Working Time Regulations – Supreme Court refers pilots’ claim for higher holiday pay the European Court of JusticeThursday, April 1st, 2010
On 3 April 2009, the Court of Appeal overturned the decisions by both an employment tribunal and the Employment Appeal Tribunal in the case British Airways Plc v Williams & Others, ruling that there is no requirement for the holiday pay of aircraft pilots to be calculated according to the statutory “week’s pay” rules.
The Court of Appeal ruled that, as there are no provisions in UK Regulations defining the calculation of holiday pay for workers in civil aviation, British Airways has no statutory obligation to do any more than pay holiday pay as provided for in the pilots’ service agreements. The Court also declined to refer the issues to the European Court of Justice. However, the British Airline Pilots Association (BALPA) later announced that it was considering an appeal.
The appeal against the Court of Appeal’s decision was subsequently heard by the UK Supreme Court and its decision was published on 24 March 2010. After reviewing the relevant domestic and European legislation applicable to paid annual leave, the Supreme Court decided to refer the following questions to the European Court of Justice (ECJ):
- Under [the relevant European Directives](1) to what, if any, extent does European law define or lay down any requirements as to the nature and/or level of the payments required to be made in respect of periods of paid annual leave; and (2) to what, if any, extent may Member States determine how such payments are to be calculated?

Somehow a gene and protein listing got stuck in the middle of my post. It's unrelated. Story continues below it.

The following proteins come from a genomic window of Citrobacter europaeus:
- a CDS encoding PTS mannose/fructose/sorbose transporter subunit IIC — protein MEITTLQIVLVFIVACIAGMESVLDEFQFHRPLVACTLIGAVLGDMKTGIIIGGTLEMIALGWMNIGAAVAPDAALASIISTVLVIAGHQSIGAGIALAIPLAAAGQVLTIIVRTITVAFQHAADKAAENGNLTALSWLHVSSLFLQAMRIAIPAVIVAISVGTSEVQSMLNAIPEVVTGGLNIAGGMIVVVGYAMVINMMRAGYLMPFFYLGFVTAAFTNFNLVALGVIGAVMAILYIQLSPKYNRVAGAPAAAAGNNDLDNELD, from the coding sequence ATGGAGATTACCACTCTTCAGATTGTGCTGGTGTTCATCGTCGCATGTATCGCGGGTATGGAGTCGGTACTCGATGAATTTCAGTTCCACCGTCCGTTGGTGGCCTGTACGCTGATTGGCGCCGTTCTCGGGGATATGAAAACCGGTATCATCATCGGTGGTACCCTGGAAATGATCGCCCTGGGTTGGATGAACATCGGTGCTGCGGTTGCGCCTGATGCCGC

- In particular, is it sufficient that, under national law and/or practice and/or under the collective agreements and/or contractual arrangements negotiated between employers and workers, the payment made enables and encourages the worker to take and to enjoy, in the fullest sense of these words, his or her annual leave; and does not involve any sensible risk that the worker will not do so?
- Or is it required that the pay should either (a) correspond precisely with or (b) be broadly comparable to
the worker’s “normal” pay?
Further, in the event of an affirmative answer to question (iii)(a) or (b):
- Is the relevant measure or comparison (a) pay that the worker would have earned during the particular leave period if he or she had been working, instead of on leave, or (b) pay which he or she was earning during some other, and if so what, period when he or she was working?
- How should “normal” or “comparable” pay be assessed in circumstances where (a) a worker’s remuneration while working is supplemented if and to the extent that he or she engages in a particular activity; (b) where there is an annual or other limit on the extent to which, or time during which, the worker may engage in that activity, and that limit has been already exceeded or almost exceeded at the time(s) when annual leave is taken, so that the worker would not in fact have been permitted to engage in that activity had he been working, instead of on leave?
The UK’s Working Time Regulations (WTR) require payment for annual leave to be paid at the rate of “a week’s pay”, as defined in employment law. The civil aviation equivalent of the WTR does not contain that requirement. The questions posed by the Supreme Court are not restricted in their relevance to workers in civil aviation, however. They question both the existence of the “week’s pay” rules and their approach to setting an appropriate level of pay during annual leave. As a result, the future rulings of the ECJ could affect all UK employers. Any resulting review of the complex and outdated “week’s pay” rules would be welcome.
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